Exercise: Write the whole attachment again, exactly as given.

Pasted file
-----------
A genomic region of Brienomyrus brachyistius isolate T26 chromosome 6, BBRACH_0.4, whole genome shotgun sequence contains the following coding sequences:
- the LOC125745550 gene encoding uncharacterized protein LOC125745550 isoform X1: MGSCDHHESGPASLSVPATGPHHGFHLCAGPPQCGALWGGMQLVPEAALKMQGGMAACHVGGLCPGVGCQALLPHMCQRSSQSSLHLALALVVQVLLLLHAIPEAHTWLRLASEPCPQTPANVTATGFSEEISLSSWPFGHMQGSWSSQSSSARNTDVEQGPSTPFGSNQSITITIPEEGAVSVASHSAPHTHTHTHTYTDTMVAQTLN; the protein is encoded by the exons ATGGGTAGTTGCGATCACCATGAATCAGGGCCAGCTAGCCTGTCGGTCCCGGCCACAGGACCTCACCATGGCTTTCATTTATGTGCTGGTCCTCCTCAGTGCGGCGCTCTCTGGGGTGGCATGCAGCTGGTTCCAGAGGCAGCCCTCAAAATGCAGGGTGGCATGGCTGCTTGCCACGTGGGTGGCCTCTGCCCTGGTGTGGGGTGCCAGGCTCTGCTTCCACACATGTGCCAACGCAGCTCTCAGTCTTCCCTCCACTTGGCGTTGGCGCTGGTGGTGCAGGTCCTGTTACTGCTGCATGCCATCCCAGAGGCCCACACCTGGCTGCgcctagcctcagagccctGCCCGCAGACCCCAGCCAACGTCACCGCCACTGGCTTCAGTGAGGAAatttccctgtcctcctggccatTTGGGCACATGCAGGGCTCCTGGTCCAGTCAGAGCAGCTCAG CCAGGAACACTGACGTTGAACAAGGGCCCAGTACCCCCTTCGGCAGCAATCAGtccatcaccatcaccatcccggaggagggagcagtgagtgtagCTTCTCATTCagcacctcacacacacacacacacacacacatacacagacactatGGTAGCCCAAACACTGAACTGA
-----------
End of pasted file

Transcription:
A genomic region of Brienomyrus brachyistius isolate T26 chromosome 6, BBRACH_0.4, whole genome shotgun sequence contains the following coding sequences:
- the LOC125745550 gene encoding uncharacterized protein LOC125745550 isoform X1: MGSCDHHESGPASLSVPATGPHHGFHLCAGPPQCGALWGGMQLVPEAALKMQGGMAACHVGGLCPGVGCQALLPHMCQRSSQSSLHLALALVVQVLLLLHAIPEAHTWLRLASEPCPQTPANVTATGFSEEISLSSWPFGHMQGSWSSQSSSARNTDVEQGPSTPFGSNQSITITIPEEGAVSVASHSAPHTHTHTHTYTDTMVAQTLN; the protein is encoded by the exons ATGGGTAGTTGCGATCACCATGAATCAGGGCCAGCTAGCCTGTCGGTCCCGGCCACAGGACCTCACCATGGCTTTCATTTATGTGCTGGTCCTCCTCAGTGCGGCGCTCTCTGGGGTGGCATGCAGCTGGTTCCAGAGGCAGCCCTCAAAATGCAGGGTGGCATGGCTGCTTGCCACGTGGGTGGCCTCTGCCCTGGTGTGGGGTGCCAGGCTCTGCTTCCACACATGTGCCAACGCAGCTCTCAGTCTTCCCTCCACTTGGCGTTGGCGCTGGTGGTGCAGGTCCTGTTACTGCTGCATGCCATCCCAGAGGCCCACACCTGGCTGCgcctagcctcagagccctGCCCGCAGACCCCAGCCAACGTCACCGCCACTGGCTTCAGTGAGGAAatttccctgtcctcctggccatTTGGGCACATGCAGGGCTCCTGGTCCAGTCAGAGCAGCTCAG CCAGGAACACTGACGTTGAACAAGGGCCCAGTACCCCCTTCGGCAGCAATCAGtccatcaccatcaccatcccggaggagggagcagtgagtgtagCTTCTCATTCagcacctcacacacacacacacacacacacatacacagacactatGGTAGCCCAAACACTGAACTGA